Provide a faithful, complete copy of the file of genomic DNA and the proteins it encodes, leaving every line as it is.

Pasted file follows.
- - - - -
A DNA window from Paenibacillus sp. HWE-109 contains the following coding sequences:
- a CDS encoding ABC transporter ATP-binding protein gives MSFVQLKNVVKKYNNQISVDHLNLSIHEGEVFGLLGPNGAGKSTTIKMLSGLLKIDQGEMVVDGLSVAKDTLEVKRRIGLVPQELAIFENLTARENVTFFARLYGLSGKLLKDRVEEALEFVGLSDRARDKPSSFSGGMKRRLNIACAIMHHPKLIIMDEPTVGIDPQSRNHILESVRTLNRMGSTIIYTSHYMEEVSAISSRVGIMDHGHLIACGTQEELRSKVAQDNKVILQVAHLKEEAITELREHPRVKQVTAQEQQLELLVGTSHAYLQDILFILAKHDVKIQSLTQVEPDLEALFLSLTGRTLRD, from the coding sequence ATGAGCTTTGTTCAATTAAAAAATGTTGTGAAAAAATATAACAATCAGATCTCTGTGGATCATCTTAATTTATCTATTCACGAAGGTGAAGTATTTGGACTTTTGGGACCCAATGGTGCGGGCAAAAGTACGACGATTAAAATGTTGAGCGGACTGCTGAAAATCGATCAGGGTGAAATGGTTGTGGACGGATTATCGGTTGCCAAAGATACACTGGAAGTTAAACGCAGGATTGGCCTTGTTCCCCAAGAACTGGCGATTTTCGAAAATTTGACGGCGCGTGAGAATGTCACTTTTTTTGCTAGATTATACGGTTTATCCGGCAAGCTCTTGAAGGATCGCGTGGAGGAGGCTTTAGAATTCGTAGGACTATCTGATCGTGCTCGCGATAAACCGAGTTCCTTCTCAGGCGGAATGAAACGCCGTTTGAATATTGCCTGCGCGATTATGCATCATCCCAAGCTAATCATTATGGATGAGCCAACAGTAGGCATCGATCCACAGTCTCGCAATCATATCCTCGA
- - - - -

A DNA window from Paenibacillus sp. HWE-109 contains the following coding sequences:
- a CDS encoding ABC transporter ATP-binding protein gives MSFVQLKNVVKKYNNQISVDHLNLSIHEGEVFGLLGPNGAGKSTTIKMLSGLLKIDQGEMVVDGLSVAKDTLEVKRRIGLVPQELAIFENLTARENVTFFARLYGLSGKLLKDRVEEALEFVGLSDRARDKPSSFSGGMKRRLNIACAIMHHPKLIIMDEPTVGIDPQSRNHILESVRTLNRMGSTIIYTSHYMEEVSAISSRVGIMDHGHLIACGTQEELRSKVAQDNKVILQVAHLKEEAITELREHPRVKQVTAQEQQLELLVGTSHAYLQDILFILAKHDVKIQSLTQVEPDLEALFLSLTGRTLRD, from the coding sequence ATGAGCTTTGTTCAATTAAAAAATGTTGTGAAAAAATATAACAATCAGATCTCTGTGGATCATCTTAATTTATCTATTCACGAAGGTGAAGTATTTGGACTTTTGGGACCCAATGGTGCGGGCAAAAGTACGACGATTAAAATGTTGAGCGGACTGCTGAAAATCGATCAGGGTGAAATGGTTGTGGACGGATTATCGGTTGCCAAAGATACACTGGAAGTTAAACGCAGGATTGGCCTTGTTCCCCAAGAACTGGCGATTTTCGAAAATTTGACGGCGCGTGAGAATGTCACTTTTTTTGCTAGATTATACGGTTTATCCGGCAAGCTCTTGAAGGATCGCGTGGAGGAGGCTTTAGAATTCGTAGGACTATCTGATCGTGCTCGCGATAAACCGAGTTCCTTCTCAGGCGGAATGAAACGCCGTTTGAATATTGCCTGCGCGATTATGCATCATCCCAAGCTAATCATTATGGATGAGCCAACAGTAGGCATCGATCCACAGTCTCGCAATCATATCCTCGA